Obviously they haven’t yet had the opportunity to see a sophomore season from Bonifacio because of his suspension, but his time is coming with the Royals scheduled to play their 81st game on June 29th in Seattle. And with Ramon Torres, they chose to enter the season with Ryan Goins on the roster. I assume this is because Dayton Moore was tired of people making fun of Chris Getz, so he wanted to show everyone what a truly awful baseball player could do, but I can’t be certain. Even so, those two along with Dozier need to be front and center for the Royals for at least a few weeks to give the Royals an idea of what they can expect moving forward.

Building Value

When the Royals signed the veteran trio of Lucas Duda, Jon Jay and Mike Moustakas, the general consensus was that they were doing so to make the team more watchable in the short term and to find some trade chips in the slightly longer term. They also signed a couple veteran relievers that I’m sure they hoped they could flip at the deadline for non-zero prospects in Blaine Boyer and Justin Grimm. In addition to them, the Royals already had Kelvin Herrera, Danny Duffy, Jason Hammel, Whit Merrifield and maybe even Ian Kennedy as players the Royals could try to move at the deadline.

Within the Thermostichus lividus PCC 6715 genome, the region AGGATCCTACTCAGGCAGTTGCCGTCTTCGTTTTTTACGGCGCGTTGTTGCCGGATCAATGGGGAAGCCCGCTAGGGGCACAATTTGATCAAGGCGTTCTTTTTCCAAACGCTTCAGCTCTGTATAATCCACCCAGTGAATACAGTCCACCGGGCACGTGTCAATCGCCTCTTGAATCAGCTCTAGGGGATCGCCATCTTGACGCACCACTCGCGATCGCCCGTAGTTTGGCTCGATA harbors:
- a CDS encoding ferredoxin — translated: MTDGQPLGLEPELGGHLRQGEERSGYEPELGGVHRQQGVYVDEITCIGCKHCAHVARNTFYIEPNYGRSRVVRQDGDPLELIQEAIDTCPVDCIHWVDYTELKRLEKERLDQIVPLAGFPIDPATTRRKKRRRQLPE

The Verdict: